How did the MTA subway lines get their letter or number? NYCurious

This is part of our NYCurious series, where we answer your burning questions about the city. Ask yours here.

The subway train numbers and letters New Yorkers are familiar with weren’t introduced until the 1960s, decades after the first underground trains were running in the city.

So how did they each get named? And why were some letters skipped?

Here’s a look back at the history of the city’s subway nomenclature.

How did the subway lines get their letter or number?


The city’s subway system started in the early 1900s with two private companies, the Interborough Rapid Transit Company (IRT) and the Brooklyn-Manhattan Transit Corporation (BMT).

During that time, the trains were referred to by the company that owned them and their route, such as IRT Broadway Line or BMT Brighton Line, New York Transit Museum curator Jodi Shapiro said.


Around 1925, the BMT introduced a numbering system, using the numbers 1 through 16, Shapiro said, but “these numbers weren’t used in stations or maps, and didn’t even appear on most trains because train cars had no way to display the numbers.”


When the first city-run subway service, the Independent Subway System (IND), launched, it used the letters A through H, and S (for special), to name its routes, Shapiro said. 

“A single letter meant it was an express train, double meant local,” she explained.


All three systems were merged and taken over by the city.


A number system was introduced on the IRT lines after a new type of subway car, the R12, was added in 1948, Shapiro said. These cars had prominent signs on the sides and front for the numbers.

“There was some confusion because both the IRT and the BMT had a 1 train at this time, so most people still referred to trains by their route names,” she added. 

Early 1960s

In 1960, the BMT lines were renamed somewhat geographically with letters J through T, and SS for shuttle services, and the IND lines retained their A through H letters.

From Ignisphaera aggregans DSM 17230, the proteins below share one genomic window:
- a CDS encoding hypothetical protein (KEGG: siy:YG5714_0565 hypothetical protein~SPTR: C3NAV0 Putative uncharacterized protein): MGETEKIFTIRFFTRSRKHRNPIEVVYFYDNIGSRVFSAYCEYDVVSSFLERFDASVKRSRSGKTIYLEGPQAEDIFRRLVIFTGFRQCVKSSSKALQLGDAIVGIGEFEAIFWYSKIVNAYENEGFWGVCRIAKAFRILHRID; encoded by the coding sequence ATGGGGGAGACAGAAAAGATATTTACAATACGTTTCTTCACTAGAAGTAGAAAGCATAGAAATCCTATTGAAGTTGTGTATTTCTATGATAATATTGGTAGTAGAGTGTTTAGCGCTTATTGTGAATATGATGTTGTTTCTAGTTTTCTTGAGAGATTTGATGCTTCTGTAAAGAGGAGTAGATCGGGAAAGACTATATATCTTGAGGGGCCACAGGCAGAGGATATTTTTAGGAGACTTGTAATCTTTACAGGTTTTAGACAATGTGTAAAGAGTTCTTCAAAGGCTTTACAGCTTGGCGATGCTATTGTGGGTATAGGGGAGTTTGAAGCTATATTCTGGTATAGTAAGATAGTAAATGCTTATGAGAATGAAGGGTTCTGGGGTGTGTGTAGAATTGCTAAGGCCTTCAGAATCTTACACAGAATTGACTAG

Some trains also had a T or B attached if it went through a tunnel or over a bridge. For example, the QT or the QB, Shapiro said.


The format New Yorkers are familiar with today — the colored “bullet” with a number or letter in the center — was adopted in 1967. 

“This was partly in anticipation of the formation of the MTA, which happened in 1968, and partly because of the opening of the Chrystie Street Connection,” which connected the BMT and IND lines, Shapiro said. 

The IRT lines kept the numbers and became known as the A Division of the subway system, while the BMT and IND lines kept the letters and became known as the B Division of the system.


The current subway colors were introduced. The colors are mostly grouped by “trunk” lines, or the street in Manhattan that the trains primarily run under, such as Broadway or Lexington Avenue. Exceptions include the Crosstown Line, which doesn’t go into Manhattan, and the Canarsie and Flushing lines, which are named after neighborhoods in Brooklyn and Queens, respectively.

Here are the colors for each line:

IND Eighth Avenue Line (ACE): Blue

IND Sixth Avenue Line (BDFM): Orange

IND Crosstown Line (G): Lime green

BMT Broadway Line (NQRW): Yellow

BMT Canarsie Line (L): Gray

BMT Nassau Street Line (JZ): Brown

IRT Seventh Avenue Line (123): Red

IRT Lexington Avenue Line (456): Green

IRT Flushing Avenue Line (7): Purple

Why weren’t some letters used?

There are a variety of reasons some letters were never used. For example, I and O look too familiar to the numbers 1 and 0, Shapiro said. 

U and Y weren’t used because they are homonyms for English words, and X was ruled out because it is used internally as a placeholder for routes and extensions that are under construction, she explained.

It isn’t entirely clear why P was initially skipped, Shapiro said, but it was proposed for multiple line extensions or other services that never happened.

H, K, T and V were used in the past but aren’t anymore. The numbers 8 and 9 also were used in the past.

Can letter trains run on number routes and vice versa?

The letter trains (originally the BMT and IND trains) are actually wider and longer than the number trains (originally the IRT trains), so letter trains can’t run in the tunnels built for the others.

Number trains can run in the letter train tunnels, but they aren’t used for passengers because the gap between the train and the platform would be too wide.